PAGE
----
This details reverse engineering activities and answers for labs contained in the book ‘Practical Malware Analysis’ by Michael Sikorski, and Andrew Honig, which is published by No Starch Press. This is a very informative book to learn about malware analysis and comes with a number of binaries to test your reverse engineering skills. I would thoroughly recommend purchasing this book.
Special thanks to No Starch Press for the shout-out of this post, and to both Michael Sikorski and Andrew Honig for their permission to create this blog post based on the material and exercises contained within ‘Practical Malware Analysis’.
- If your addresses don’t match those outlined here it’s because a program is running that is using the desired base address of the binary in question. This is most common with DLLs, and if it occurs your address will have been rebased.
- The term IDA and IDA Pro have been used interchangeably here and are used to reference IDA Pro Freeware Version v5.0, in addition variants of ‘xrefs’ have also been used to mean ‘cross-references’. In some instances Ghidra has been used where scripting or extensions were required and only available in a paid version of IDA Pro.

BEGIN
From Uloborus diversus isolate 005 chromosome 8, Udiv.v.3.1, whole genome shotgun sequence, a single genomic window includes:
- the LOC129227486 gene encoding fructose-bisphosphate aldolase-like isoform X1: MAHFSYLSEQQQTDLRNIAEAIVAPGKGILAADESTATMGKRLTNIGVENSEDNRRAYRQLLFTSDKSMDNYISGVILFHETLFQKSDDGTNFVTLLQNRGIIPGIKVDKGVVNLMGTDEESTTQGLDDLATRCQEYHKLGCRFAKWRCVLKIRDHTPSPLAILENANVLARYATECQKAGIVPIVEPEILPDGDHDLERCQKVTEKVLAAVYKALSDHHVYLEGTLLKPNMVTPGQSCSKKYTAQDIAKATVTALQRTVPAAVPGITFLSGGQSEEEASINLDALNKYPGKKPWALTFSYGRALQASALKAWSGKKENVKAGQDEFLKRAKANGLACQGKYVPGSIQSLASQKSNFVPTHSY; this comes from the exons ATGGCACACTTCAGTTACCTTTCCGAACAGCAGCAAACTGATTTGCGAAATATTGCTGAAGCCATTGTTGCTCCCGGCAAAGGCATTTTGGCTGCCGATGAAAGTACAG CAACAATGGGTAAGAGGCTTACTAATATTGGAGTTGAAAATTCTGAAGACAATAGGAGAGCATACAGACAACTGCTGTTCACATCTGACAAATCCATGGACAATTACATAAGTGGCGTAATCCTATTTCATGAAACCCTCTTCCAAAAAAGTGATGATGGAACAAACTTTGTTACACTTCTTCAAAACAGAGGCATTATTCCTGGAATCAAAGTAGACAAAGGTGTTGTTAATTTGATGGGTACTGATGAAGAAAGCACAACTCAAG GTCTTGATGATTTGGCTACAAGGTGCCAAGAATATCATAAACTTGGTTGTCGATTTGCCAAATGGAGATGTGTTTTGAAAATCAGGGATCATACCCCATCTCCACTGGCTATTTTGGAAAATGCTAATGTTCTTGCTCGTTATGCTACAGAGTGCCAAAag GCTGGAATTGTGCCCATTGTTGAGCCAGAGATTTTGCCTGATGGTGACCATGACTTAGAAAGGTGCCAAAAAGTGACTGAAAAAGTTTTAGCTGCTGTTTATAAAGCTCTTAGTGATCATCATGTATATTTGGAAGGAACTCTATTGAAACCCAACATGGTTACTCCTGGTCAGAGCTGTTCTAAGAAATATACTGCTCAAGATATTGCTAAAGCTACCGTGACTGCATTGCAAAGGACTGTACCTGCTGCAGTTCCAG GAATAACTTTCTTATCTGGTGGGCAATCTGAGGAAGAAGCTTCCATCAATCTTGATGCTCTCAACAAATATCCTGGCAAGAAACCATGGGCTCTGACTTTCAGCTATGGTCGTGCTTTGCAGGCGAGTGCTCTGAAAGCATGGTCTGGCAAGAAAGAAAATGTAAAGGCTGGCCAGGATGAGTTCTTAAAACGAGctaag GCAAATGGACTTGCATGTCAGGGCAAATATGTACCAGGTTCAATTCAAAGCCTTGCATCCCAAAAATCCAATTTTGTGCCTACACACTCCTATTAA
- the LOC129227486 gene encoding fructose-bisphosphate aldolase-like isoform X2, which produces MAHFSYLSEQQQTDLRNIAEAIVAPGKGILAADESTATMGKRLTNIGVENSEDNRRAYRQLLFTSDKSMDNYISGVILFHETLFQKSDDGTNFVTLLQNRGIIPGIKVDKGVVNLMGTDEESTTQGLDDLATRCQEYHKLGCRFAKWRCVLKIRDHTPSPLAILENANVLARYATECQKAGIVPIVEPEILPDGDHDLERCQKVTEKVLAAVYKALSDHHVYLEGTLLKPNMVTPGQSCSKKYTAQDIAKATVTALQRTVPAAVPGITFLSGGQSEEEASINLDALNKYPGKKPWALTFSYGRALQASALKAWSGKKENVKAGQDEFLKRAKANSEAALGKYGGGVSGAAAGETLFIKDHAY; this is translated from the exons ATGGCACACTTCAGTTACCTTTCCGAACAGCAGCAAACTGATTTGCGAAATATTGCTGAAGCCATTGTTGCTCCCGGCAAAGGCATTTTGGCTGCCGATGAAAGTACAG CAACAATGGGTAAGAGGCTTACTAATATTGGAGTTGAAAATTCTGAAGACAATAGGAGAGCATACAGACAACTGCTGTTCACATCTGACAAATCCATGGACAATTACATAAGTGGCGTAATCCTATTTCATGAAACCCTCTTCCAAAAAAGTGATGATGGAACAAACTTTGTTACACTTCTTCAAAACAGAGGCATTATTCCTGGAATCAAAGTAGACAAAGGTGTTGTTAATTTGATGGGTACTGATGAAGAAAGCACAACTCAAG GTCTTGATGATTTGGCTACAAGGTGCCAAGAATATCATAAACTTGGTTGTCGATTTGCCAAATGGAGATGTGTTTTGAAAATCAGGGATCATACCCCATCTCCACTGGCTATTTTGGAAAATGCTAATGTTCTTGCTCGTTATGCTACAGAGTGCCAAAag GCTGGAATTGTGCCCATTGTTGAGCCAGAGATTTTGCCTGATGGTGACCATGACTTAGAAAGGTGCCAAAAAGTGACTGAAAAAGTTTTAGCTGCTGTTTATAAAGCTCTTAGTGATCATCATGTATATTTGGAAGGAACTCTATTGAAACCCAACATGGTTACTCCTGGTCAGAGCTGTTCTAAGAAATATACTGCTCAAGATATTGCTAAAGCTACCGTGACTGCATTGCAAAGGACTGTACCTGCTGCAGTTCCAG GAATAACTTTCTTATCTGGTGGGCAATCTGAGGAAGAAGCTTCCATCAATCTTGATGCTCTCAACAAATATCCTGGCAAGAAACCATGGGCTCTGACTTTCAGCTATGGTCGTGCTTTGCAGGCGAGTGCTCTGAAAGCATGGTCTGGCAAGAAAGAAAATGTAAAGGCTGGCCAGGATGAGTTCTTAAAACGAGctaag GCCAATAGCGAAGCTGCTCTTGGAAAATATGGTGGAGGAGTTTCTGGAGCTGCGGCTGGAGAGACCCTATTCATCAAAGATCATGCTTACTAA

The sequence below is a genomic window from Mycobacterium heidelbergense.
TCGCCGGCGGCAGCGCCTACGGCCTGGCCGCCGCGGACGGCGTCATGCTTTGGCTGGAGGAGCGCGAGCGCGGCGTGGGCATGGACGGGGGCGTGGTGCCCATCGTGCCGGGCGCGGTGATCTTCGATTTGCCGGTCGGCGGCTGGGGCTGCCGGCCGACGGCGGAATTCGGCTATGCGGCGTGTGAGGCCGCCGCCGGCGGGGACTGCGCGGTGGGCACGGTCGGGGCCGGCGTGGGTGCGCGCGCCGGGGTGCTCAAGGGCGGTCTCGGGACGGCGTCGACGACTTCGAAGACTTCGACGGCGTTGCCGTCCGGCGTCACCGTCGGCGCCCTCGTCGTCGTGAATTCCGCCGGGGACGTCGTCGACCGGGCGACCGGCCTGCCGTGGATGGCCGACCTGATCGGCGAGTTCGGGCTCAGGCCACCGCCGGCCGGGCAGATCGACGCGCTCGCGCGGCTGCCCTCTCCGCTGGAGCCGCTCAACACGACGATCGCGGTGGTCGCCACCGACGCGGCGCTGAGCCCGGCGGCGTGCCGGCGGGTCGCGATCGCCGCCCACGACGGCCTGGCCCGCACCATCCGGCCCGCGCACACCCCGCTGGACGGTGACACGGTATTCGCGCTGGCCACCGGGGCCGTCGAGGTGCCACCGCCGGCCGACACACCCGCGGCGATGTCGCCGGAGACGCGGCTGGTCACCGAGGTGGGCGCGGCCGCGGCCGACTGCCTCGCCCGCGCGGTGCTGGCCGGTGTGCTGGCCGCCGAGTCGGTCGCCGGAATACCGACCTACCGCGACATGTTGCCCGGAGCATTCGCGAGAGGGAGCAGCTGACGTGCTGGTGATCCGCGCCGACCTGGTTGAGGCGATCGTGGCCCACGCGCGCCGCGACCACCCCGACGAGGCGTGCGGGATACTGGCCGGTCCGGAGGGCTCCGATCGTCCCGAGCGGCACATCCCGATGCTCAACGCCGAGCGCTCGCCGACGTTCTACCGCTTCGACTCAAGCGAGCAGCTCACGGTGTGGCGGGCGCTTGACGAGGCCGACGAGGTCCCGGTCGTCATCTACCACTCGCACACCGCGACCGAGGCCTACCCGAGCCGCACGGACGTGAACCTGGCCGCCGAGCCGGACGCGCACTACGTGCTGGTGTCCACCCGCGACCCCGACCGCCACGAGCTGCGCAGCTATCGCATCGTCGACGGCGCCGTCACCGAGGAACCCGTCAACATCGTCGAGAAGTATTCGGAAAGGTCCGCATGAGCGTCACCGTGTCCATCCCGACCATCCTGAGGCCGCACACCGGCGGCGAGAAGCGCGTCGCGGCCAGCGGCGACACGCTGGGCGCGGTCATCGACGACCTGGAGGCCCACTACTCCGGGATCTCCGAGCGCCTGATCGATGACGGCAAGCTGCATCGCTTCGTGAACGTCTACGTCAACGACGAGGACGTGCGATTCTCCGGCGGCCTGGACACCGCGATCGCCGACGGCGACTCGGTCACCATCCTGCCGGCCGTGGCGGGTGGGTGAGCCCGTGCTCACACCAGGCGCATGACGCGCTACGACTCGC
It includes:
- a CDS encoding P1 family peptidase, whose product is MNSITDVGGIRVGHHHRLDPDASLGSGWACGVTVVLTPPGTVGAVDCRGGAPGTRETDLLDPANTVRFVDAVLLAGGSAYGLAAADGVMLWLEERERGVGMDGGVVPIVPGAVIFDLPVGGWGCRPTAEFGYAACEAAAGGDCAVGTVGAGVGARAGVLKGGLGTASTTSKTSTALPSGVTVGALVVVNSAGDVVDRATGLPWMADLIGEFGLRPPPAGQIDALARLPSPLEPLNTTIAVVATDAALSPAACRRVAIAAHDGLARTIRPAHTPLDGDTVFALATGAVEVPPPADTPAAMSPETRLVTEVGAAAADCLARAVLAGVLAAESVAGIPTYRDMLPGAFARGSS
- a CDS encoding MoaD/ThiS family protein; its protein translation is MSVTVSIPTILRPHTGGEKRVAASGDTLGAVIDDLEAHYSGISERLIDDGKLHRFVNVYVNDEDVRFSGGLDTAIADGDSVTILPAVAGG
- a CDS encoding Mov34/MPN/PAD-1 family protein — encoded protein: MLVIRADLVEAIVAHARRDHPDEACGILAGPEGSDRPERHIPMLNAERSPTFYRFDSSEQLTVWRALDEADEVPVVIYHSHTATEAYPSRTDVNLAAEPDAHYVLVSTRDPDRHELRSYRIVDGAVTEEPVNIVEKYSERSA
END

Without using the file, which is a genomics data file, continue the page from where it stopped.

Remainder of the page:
- This has been completed using 3 windows VMs (Windows XP 32-bit, Windows 7 32-bit, Windows 10 64-bit), a pfSense box, and an instance of SIFT Workstation; however, you really only need a couple of VMs (32-bit and 64-bit) so long as they have Python installed and the tools used (including Snort).
- The Windows 10 and Windows 7 VMs were setup with FLARE VM, with the Windows XP machine loaded just with the tools required, and the SIFT Workstation being used solely for generating Yara rules as extra bonus content.
- Virtualbox has been used for virtualisation, except in cases where Vmware was required to complete the questions (Chapter 17). In this instance a single Windows XP VM was used through Vmware Workstation instead.
This concludes the introduction, proceed to the next chapter.